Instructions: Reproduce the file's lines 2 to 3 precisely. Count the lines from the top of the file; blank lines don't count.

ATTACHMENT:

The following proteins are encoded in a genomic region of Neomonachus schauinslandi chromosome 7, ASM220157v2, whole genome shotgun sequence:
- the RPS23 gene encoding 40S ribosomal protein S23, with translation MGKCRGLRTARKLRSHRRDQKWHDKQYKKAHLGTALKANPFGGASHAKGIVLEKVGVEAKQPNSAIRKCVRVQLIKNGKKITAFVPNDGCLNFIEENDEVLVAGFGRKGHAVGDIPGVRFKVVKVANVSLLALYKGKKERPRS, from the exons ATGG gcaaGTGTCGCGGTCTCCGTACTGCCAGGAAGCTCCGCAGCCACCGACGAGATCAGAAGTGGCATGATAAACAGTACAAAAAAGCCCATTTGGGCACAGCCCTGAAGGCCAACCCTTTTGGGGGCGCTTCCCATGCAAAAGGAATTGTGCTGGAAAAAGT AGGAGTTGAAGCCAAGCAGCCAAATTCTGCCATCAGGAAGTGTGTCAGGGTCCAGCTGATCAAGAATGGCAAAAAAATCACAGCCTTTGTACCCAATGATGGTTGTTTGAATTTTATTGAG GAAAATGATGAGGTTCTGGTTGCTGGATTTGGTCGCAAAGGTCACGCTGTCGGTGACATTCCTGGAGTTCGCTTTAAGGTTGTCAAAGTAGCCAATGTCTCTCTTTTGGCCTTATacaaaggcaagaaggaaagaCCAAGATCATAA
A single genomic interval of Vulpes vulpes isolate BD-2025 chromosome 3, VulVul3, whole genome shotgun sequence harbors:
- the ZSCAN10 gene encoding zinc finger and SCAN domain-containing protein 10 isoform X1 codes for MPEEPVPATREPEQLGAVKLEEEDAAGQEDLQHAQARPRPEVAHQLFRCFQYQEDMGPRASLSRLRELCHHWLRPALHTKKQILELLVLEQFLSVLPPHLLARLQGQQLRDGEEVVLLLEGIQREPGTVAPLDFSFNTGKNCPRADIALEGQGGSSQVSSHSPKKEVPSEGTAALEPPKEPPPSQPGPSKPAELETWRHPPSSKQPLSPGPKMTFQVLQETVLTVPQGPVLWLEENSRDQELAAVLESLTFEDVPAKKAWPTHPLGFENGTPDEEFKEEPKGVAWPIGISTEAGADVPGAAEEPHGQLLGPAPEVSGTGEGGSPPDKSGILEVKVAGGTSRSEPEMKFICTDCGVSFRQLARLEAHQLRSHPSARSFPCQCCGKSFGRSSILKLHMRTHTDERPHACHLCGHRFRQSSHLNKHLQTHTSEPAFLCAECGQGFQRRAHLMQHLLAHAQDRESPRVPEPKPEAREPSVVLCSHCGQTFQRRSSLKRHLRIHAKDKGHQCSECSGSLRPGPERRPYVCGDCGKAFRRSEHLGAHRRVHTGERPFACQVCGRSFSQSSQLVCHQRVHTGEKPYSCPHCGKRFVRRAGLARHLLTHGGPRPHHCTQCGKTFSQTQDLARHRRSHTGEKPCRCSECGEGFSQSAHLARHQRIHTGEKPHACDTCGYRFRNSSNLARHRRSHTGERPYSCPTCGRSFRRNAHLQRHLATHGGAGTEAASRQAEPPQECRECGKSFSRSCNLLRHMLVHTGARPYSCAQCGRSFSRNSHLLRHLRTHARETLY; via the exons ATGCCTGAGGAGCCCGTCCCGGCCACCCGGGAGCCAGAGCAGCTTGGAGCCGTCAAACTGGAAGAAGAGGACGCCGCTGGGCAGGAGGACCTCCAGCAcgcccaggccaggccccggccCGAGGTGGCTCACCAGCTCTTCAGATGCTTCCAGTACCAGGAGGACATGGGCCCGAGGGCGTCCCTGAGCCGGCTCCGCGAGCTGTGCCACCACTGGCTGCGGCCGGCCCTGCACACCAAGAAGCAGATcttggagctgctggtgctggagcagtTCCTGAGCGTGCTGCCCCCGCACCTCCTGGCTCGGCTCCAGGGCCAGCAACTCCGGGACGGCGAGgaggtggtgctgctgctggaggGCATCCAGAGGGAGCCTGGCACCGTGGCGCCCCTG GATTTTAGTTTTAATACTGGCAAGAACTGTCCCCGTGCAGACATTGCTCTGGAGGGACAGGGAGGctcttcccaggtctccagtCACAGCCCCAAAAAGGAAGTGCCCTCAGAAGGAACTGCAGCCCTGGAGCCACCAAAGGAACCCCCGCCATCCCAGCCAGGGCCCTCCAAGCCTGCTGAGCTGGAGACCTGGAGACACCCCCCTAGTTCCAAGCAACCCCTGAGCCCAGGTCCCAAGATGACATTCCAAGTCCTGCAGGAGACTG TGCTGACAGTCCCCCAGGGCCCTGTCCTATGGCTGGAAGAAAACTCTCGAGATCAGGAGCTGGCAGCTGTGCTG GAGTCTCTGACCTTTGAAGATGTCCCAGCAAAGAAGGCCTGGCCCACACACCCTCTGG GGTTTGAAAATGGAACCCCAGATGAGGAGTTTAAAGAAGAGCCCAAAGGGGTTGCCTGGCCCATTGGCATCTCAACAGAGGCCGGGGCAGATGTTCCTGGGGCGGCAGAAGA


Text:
- the RPS23 gene encoding 40S ribosomal protein S23, with translation MGKCRGLRTARKLRSHRRDQKWHDKQYKKAHLGTALKANPFGGASHAKGIVLEKVGVEAKQPNSAIRKCVRVQLIKNGKKITAFVPNDGCLNFIEENDEVLVAGFGRKGHAVGDIPGVRFKVVKVANVSLLALYKGKKERPRS, from the exons ATGG gcaaGTGTCGCGGTCTCCGTACTGCCAGGAAGCTCCGCAGCCACCGACGAGATCAGAAGTGGCATGATAAACAGTACAAAAAAGCCCATTTGGGCACAGCCCTGAAGGCCAACCCTTTTGGGGGCGCTTCCCATGCAAAAGGAATTGTGCTGGAAAAAGT AGGAGTTGAAGCCAAGCAGCCAAATTCTGCCATCAGGAAGTGTGTCAGGGTCCAGCTGATCAAGAATGGCAAAAAAATCACAGCCTTTGTACCCAATGATGGTTGTTTGAATTTTATTGAG GAAAATGATGAGGTTCTGGTTGCTGGATTTGGTCGCAAAGGTCACGCTGTCGGTGACATTCCTGGAGTTCGCTTTAAGGTTGTCAAAGTAGCCAATGTCTCTCTTTTGGCCTTATacaaaggcaagaaggaaagaCCAAGATCATAA
A single genomic interval of Vulpes vulpes isolate BD-2025 chromosome 3, VulVul3, whole genome shotgun sequence harbors: